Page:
Are we doing caricatures now? Great! To a leftist, protesting means going to the 7-11 and buying the newest Ben & Jerry’s flavor, then coming back 10 minutes later and throwing a brick through the window, then asking your dad to send a big fat check to his congressman.Report

  8. Michael Cain says:

    Man, I feel old. We protested a quarter-million American deaths in Vietnam. People were willing to go to prison or leave the country. Women who would marry me, sight unseen, to keep me out of the draft. Test scores high enough the Air Force would take me and keep me in the US as a programmer. Both of those would have left me having to live with the ethics, given my physical size, of sending someone else impressed into military service to die in the Vietcong tunnels.Report

  9. atomickristin says:

    This is a great piece, Steve, I really enjoyed it a lot. And your blog looks really interesting, looking forward to checking it out in more detail. Thanks for writing.Report

  10. Mike Dwyer says:

    “…I tease, but really, there is this air of condescension to your comment where you don’t take the protesters seriously.”

    I think I made it clear in my comments that I don’t take them very seriously. I absolutely think inflammatory rhetoric ON BOTH SIDES is driving recreational outrage. Afterall, they need something to outrage them in the first place.Report

  11. Chris says:

    So last night I went to a fundraiser, put on by two local groups (of one of which I’m a member), to raise bail money for women in ICE detention centers here in Texas (I say centers because, while it was originally planned for the closest one, in the suburbs of Austin, activists’ interventions have resulted in ICE moving women around to avoid activists). The organizers, and workers at the event, were by and large the people you’re most likely to see at any given protest here in town, and if you read this, almost everyone you will see in that video was there. We had fun, raised a fair amount of money, and strengthened some alliances with more targeted local groups. It was a pretty successful night, and again, almost everyone there is pretty active in Austin’s left protest scene.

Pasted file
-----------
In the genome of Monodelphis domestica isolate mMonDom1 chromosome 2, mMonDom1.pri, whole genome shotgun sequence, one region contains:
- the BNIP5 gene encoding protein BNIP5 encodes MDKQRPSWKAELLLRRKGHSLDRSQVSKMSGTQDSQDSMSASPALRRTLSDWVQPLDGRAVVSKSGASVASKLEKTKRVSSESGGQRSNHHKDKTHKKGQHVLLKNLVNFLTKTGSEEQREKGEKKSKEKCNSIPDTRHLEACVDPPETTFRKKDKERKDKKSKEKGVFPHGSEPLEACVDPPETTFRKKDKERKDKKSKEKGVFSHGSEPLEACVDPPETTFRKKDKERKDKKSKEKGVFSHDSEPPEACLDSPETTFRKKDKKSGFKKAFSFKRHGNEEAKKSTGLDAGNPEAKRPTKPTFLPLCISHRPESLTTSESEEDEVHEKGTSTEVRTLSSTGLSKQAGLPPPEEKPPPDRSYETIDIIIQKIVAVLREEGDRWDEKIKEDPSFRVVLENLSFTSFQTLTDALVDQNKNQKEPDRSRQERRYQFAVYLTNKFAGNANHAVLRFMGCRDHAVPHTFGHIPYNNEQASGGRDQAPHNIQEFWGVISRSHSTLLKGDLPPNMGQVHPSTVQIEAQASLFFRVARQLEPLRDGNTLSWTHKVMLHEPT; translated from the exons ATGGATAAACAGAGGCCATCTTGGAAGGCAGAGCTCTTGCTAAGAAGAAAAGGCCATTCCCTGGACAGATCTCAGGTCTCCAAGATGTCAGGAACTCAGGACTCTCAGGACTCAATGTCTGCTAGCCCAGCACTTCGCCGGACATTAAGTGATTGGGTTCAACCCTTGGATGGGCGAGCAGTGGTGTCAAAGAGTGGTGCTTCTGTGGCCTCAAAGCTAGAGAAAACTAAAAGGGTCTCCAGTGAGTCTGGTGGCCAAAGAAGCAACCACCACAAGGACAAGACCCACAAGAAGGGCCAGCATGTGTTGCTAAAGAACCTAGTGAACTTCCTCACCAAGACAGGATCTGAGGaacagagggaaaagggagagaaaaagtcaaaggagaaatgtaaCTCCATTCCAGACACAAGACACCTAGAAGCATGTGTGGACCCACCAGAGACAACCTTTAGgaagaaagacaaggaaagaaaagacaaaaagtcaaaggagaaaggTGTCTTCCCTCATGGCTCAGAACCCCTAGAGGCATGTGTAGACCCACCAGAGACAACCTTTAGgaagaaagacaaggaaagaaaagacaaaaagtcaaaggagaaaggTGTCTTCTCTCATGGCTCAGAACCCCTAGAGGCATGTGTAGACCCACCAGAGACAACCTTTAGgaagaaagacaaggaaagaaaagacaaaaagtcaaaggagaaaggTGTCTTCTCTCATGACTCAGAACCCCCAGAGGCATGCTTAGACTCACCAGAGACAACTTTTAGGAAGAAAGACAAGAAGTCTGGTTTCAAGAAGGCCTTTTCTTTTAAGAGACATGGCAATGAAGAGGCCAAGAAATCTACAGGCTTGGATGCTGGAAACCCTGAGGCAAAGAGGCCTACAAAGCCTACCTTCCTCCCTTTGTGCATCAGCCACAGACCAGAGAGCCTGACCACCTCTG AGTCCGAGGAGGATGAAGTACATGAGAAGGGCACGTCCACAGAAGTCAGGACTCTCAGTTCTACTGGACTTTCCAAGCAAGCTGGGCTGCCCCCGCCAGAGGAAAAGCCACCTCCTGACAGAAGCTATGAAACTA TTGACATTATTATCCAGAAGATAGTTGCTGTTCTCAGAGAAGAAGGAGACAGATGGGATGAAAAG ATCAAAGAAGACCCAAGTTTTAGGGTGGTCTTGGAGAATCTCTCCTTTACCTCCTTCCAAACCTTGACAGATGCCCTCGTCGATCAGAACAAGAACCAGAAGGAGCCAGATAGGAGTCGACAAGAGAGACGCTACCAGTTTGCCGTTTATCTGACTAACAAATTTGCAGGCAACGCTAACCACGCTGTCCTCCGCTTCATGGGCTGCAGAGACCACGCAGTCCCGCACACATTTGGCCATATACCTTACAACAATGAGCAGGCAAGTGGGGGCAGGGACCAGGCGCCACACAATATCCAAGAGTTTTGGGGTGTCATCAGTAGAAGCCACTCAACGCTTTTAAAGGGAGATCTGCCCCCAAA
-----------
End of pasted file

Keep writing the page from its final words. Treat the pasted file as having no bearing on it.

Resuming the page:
The point of mentioning this is that, if you’ve been involved in movements that use protest, you know that the protests are the tip of the iceberg; that they serve a bunch of purposes depending on the situation: annoying racists from the news, say; or preventing alt-right groups from successfully demonstrating; or raising awareness of a particular issue, large or small; or showing solidarity with other groups; or recruiting/organizing; or just venting anger with a bunch of like-minded people (see the above-linked article).

    I find it hard to believe anyone involved in protests, particularly since Occupy, isn’t aware of all this. Are we producing radical change? Nah, the system is still the system. Have we done any good whatsoever. We sure as hell have here, sometimes on a large scale (city ordinances and the size of a recent housing bond), and sometimes small (bailing a few women out so they don’t have to suffer the abuses of ICE). And I know Austin’s not unique in this (in some ways, Austin’s protest culture is more conservative than it is in other cities, and therefore less effective).Report